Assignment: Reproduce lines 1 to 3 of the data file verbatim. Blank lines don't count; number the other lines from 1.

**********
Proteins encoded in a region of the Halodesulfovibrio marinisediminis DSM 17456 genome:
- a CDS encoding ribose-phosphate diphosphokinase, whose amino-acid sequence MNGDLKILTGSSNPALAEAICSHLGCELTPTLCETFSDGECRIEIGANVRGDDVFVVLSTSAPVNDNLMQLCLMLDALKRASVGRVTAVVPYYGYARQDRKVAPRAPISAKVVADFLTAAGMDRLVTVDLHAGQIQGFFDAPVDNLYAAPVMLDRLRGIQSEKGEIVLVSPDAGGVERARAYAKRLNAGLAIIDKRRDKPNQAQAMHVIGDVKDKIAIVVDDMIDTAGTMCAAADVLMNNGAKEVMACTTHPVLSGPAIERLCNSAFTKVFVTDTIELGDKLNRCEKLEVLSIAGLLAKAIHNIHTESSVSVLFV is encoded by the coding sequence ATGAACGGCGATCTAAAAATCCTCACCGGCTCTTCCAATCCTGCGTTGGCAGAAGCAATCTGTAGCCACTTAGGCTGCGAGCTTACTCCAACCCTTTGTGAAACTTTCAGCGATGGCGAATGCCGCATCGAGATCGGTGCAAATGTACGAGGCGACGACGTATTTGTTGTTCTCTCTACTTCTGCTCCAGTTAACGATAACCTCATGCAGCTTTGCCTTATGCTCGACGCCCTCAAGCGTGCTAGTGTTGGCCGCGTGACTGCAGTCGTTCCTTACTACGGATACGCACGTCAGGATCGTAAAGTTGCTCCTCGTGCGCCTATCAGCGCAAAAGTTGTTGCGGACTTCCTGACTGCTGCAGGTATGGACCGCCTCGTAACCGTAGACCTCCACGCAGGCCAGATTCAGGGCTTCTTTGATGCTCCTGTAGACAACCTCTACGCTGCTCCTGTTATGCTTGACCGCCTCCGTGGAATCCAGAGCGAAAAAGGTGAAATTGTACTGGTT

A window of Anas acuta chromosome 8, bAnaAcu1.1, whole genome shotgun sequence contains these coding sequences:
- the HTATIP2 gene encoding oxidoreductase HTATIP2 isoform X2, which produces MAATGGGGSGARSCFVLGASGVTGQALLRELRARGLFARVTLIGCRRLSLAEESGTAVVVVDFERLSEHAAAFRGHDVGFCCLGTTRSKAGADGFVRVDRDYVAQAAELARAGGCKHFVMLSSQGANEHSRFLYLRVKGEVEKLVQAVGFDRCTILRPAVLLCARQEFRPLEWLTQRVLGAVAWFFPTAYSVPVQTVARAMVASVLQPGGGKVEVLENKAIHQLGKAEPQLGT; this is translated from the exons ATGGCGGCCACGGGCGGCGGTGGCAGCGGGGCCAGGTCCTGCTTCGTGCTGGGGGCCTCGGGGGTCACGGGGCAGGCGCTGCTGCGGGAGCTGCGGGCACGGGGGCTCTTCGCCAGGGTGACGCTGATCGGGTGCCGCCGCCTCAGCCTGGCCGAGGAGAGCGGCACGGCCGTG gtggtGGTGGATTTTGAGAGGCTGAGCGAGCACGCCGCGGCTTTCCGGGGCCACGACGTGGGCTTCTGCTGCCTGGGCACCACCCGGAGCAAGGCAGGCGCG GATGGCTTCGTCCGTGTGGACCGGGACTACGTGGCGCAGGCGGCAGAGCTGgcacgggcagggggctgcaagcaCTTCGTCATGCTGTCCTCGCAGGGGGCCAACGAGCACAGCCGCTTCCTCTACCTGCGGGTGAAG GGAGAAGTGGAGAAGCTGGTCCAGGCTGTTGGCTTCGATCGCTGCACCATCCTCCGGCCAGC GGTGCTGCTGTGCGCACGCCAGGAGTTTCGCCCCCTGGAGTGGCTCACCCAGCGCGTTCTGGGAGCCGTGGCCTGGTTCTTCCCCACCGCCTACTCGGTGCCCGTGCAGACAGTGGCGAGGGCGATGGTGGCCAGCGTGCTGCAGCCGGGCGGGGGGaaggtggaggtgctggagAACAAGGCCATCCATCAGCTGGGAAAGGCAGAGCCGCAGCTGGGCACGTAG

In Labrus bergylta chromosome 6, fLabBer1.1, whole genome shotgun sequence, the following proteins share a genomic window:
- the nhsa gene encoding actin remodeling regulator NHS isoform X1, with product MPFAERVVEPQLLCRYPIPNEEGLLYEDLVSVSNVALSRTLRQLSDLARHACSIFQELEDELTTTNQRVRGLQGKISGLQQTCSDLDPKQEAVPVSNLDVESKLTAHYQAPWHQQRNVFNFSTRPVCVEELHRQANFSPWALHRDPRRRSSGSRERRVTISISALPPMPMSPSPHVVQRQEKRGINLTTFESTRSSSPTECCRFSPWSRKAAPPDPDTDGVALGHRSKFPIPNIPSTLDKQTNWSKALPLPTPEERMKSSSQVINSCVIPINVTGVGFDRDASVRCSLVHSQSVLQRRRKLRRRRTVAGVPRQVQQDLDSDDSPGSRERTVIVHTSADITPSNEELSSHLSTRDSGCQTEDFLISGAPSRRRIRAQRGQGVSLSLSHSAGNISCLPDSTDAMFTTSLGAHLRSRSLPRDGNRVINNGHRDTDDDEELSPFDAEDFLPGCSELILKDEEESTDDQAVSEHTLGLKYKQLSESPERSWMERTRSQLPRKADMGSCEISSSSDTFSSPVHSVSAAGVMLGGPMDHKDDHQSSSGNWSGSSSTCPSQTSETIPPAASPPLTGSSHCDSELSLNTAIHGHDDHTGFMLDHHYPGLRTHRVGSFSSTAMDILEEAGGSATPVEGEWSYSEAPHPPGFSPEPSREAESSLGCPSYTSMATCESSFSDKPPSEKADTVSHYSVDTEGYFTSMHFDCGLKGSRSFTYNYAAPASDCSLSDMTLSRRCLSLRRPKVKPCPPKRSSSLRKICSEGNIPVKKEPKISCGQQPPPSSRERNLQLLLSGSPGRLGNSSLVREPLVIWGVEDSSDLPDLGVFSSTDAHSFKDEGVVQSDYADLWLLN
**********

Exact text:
Proteins encoded in a region of the Halodesulfovibrio marinisediminis DSM 17456 genome:
- a CDS encoding ribose-phosphate diphosphokinase, whose amino-acid sequence MNGDLKILTGSSNPALAEAICSHLGCELTPTLCETFSDGECRIEIGANVRGDDVFVVLSTSAPVNDNLMQLCLMLDALKRASVGRVTAVVPYYGYARQDRKVAPRAPISAKVVADFLTAAGMDRLVTVDLHAGQIQGFFDAPVDNLYAAPVMLDRLRGIQSEKGEIVLVSPDAGGVERARAYAKRLNAGLAIIDKRRDKPNQAQAMHVIGDVKDKIAIVVDDMIDTAGTMCAAADVLMNNGAKEVMACTTHPVLSGPAIERLCNSAFTKVFVTDTIELGDKLNRCEKLEVLSIAGLLAKAIHNIHTESSVSVLFV is encoded by the coding sequence ATGAACGGCGATCTAAAAATCCTCACCGGCTCTTCCAATCCTGCGTTGGCAGAAGCAATCTGTAGCCACTTAGGCTGCGAGCTTACTCCAACCCTTTGTGAAACTTTCAGCGATGGCGAATGCCGCATCGAGATCGGTGCAAATGTACGAGGCGACGACGTATTTGTTGTTCTCTCTACTTCTGCTCCAGTTAACGATAACCTCATGCAGCTTTGCCTTATGCTCGACGCCCTCAAGCGTGCTAGTGTTGGCCGCGTGACTGCAGTCGTTCCTTACTACGGATACGCACGTCAGGATCGTAAAGTTGCTCCTCGTGCGCCTATCAGCGCAAAAGTTGTTGCGGACTTCCTGACTGCTGCAGGTATGGACCGCCTCGTAACCGTAGACCTCCACGCAGGCCAGATTCAGGGCTTCTTTGATGCTCCTGTAGACAACCTCTACGCTGCTCCTGTTATGCTTGACCGCCTCCGTGGAATCCAGAGCGAAAAAGGTGAAATTGTACTGGTT

A window of Anas acuta chromosome 8, bAnaAcu1.1, whole genome shotgun sequence contains these coding sequences: